Airlines Strike Back at DOJ Merger Challenge
“Quaint at best.” “Misleading as framed.” “Concocts an imaginary narrative.” “No coherent rationale.”
American Airlines and US Airways are pushing back hard against the U.S. Department of Justice, filing court papers blasting the government’s bid to block their pending $11 billion merger.
Answers to complaints are usually brief, dry affairs, filled with sentences like “Defendant denies the allegations in paragraph 39.” Not so with American and US Airways, which to date have taken a best-defense-is-a-strong-offense strategy in litigating the case.
In US Airways’ 49-page answer, signed by O’Melveny & Myers partner Richard Parker and filed late on Tuesday, the company asserts that the merger would provide net benefits to consumers worth more than $500 million a year, and that the government “inexplicably ignores” the effect of low-cost carriers such as Southwest and Jet Blue on the market. The airline asked the court to approve the merger and award attorney fees.
As for American, its pleading by Jones Day partner John Majoras says that the transaction, “viewed through the lens of the actual U.S. airline industry today, rather than some idealized version of the past, does not violate the antitrust laws.” The government’s complaint “cobbles together a collection of ad hoc contentions…while ignoring the central facts and economic realities of today’s airline industry.”
On August 13, the Justice Department and the states of Arizona, Florida, Pennsylvania, Tennessee, Texas, Virginia and Michigan and the District of Columbia filed suit in U.S. District Court for the District of Columbia to block the merger, alleging that it would result in U.S. consumers paying higher fares and fees and receiving less service. The government alleged that the merger, which would create the world’s largest airline, would leave three similar “legacy” airlines—Delta, United and the new American—that “increasingly prefer tacit coordination over full-throated competition.”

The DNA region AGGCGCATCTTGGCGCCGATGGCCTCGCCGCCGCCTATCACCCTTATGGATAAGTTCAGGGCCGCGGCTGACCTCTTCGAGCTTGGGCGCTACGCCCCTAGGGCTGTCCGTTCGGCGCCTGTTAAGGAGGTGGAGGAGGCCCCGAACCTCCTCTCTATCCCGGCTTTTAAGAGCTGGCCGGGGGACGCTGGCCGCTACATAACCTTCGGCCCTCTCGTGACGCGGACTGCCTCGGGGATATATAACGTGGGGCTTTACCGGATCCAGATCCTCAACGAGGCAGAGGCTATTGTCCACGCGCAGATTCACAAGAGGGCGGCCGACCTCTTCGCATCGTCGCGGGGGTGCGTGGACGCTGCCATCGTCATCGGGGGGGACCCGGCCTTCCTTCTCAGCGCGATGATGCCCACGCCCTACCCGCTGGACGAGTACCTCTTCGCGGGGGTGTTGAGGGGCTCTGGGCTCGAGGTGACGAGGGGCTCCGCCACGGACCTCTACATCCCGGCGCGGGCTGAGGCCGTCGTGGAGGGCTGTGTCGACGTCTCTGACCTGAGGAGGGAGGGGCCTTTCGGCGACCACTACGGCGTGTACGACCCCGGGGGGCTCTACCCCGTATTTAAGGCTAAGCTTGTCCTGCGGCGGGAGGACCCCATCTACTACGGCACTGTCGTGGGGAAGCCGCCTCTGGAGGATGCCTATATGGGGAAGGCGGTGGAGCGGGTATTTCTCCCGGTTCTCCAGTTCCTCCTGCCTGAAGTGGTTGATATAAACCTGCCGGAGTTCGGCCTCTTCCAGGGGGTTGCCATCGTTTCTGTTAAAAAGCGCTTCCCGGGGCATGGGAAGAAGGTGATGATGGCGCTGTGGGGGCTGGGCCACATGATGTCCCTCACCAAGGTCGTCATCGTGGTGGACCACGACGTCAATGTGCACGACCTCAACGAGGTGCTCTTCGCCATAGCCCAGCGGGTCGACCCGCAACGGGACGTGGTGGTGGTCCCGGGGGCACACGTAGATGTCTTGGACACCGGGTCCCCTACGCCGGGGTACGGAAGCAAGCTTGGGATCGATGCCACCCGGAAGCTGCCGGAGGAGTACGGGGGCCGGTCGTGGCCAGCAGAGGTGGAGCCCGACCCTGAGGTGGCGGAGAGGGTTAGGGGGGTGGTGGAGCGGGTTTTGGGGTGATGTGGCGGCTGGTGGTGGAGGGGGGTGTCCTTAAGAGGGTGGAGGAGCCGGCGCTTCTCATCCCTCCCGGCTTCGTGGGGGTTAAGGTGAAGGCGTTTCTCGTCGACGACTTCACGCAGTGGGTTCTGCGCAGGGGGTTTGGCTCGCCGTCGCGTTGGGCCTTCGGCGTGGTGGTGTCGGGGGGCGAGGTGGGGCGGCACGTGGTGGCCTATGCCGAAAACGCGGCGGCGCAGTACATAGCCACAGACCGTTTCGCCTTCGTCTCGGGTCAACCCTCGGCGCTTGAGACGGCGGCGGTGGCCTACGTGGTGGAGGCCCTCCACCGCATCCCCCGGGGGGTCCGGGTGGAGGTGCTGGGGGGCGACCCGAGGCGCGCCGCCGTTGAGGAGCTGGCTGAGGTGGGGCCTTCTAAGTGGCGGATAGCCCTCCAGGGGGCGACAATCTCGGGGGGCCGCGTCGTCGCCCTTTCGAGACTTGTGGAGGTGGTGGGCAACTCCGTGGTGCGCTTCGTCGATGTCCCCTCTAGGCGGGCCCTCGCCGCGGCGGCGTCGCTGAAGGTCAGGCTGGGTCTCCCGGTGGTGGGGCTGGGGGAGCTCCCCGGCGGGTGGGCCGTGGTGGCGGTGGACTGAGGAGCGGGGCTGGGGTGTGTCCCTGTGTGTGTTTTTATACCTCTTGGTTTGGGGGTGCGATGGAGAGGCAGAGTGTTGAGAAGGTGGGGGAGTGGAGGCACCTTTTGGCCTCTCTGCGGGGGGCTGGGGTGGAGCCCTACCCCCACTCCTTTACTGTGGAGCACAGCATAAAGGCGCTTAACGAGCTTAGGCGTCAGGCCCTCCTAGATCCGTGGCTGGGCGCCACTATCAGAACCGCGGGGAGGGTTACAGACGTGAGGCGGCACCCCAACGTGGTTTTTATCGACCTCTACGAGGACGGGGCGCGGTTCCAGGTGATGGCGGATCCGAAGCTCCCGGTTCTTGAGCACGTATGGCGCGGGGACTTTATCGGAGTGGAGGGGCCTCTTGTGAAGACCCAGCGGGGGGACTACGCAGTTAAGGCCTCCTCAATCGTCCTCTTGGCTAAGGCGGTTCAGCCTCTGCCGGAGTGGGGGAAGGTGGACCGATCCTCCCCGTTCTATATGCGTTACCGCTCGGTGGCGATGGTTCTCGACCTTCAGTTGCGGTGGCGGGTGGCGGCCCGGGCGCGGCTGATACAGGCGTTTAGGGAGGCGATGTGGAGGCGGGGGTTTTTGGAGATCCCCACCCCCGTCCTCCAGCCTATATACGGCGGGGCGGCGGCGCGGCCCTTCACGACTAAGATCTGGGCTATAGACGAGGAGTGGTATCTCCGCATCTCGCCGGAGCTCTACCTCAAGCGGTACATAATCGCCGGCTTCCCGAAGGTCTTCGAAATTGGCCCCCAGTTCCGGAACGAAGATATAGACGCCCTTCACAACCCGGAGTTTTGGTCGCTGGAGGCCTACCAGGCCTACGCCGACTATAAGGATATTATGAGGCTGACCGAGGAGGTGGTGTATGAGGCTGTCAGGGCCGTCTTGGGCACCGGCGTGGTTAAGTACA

A trial before U.S. District Judge Colleen Kollar-Kotelly (who presided over the second half of the government’s antitrust case against Microsoft Corp. in 2001) is set for November 25.
The airlines have been joined in recent weeks by a bevy of lawyers including Cadwalader, Wickersham & Taft partner Charles “Rick” Rule, who is co-counsel to US Airways along with lawyers from O’Melveny and Dechert.
Steptoe & Johnson LLP and James & Hoffman represent amicus curiae the Allied Pilots Association, which supports the deal, as does the Association of Professional Flight Attendants, represented by Guerrieri, Clayman, Bartos & Parcelli, and the Transport Workers Union of America, represented by O’Donnell, Schwartz and Anderson.
Former White House Counsel Gregory Craig, now a partner at Skadden, Arps, Slate, Meagher & Flom, represents American’s unsecured creditors, who also filed an amicus brief in favor of the merger.
American Airlines parent company AMR Corp. has retained Jones Day and Paul Hastings.